Within the United Kingdom, there’s a program titled the Innovative Licensing and Access Pathway (ILAP), which is meant to give patients earlier access to developing treatments. The first step to entering this program is called the Innovation Passport – and an investigational treatment called molgramostim was recently awarded it. This means that it has the chance to move through the regulatory process at a faster pace, eventually making it to autoimmune pulmonary alveolar proteinosis (aPAP) patients sooner.
The Medicines and Healthcare Products Regulatory Agency (MHRA) is responsible for granting this designation, and their decision follows that of the European Union and US FDA to award the Orphan Drug designation back in 2013 and 2012, respectively. In addition, the FDA has also granted its Breakthrough Therapy and Fast Track designation to molgramostim. Hopefully, all of these decisions move molgramostim – a novel inhaled biologic – towards aPAP patients at a faster rate so they can reap the benefits sooner.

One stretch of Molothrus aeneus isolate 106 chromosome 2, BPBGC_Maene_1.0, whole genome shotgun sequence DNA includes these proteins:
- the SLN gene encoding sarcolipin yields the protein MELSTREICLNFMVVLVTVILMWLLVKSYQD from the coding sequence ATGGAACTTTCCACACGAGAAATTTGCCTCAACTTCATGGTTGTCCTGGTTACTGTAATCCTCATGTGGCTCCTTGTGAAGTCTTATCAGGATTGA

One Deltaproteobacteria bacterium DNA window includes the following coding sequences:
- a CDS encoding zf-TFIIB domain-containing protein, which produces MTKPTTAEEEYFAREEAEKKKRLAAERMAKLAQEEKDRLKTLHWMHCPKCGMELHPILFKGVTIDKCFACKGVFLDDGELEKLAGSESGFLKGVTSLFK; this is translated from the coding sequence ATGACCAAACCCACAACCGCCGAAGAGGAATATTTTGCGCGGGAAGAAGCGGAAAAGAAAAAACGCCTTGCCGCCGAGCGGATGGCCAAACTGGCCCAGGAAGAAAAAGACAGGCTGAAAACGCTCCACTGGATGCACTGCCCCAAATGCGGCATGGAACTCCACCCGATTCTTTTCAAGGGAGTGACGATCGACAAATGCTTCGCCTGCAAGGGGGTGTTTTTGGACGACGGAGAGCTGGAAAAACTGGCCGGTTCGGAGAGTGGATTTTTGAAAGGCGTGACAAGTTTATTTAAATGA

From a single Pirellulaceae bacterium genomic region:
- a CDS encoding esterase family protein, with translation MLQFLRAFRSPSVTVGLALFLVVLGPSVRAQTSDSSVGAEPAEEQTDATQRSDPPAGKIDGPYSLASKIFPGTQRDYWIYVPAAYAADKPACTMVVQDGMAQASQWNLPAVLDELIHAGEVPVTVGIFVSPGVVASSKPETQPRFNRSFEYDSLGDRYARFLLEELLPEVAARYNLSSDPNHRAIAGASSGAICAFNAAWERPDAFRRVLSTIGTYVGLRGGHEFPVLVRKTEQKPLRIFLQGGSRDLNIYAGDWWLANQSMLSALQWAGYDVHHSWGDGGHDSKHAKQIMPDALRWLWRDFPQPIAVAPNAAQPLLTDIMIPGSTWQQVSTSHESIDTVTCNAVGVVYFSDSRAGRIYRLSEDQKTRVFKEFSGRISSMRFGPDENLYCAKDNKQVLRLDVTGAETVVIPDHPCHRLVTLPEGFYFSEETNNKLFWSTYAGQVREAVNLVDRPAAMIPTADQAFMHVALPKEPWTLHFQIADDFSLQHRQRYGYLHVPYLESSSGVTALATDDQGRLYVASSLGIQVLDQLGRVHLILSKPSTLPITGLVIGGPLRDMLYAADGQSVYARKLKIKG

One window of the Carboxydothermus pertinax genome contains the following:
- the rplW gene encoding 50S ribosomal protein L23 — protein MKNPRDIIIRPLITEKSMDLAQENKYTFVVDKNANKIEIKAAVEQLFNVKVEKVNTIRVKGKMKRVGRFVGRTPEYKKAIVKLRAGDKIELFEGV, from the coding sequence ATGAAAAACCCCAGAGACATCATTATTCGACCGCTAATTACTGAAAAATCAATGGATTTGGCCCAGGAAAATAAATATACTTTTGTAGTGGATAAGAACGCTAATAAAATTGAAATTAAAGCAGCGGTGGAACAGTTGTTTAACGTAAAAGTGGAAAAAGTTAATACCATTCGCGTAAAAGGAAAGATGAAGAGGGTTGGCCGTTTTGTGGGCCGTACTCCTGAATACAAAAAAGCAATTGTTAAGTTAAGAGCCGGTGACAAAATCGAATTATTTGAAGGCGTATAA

You can read the full press release from Biospace.
According to NORD, autoimmune pulmonary alveolar proteinosis is a rare autoimmune disorder of the lung. In fact, it is the most common form of all pulmonary alveolar proteinosis (PAP). Symptoms include shortness of breath upon exertion, difficulty breathing, fatigue, cough, weight loss, and chest pain. In rare instances, patients may cough up blood, experience cyanosis, and see the swelling of the fingertips. As the name suggests, the cause is autoimmune in nature. IgG antibodies block something called the granulocyte-Macrophage Colony Stimulating Factor (GM-CSF) effect, which includes a protein that is necessary to clear surfactants off of alveolar macrophages. When this process is blocked, the surfactants are able to build up and cause the characteristic symptoms. An additional risk factor is age, as most patients are between the ages of 20 and 50.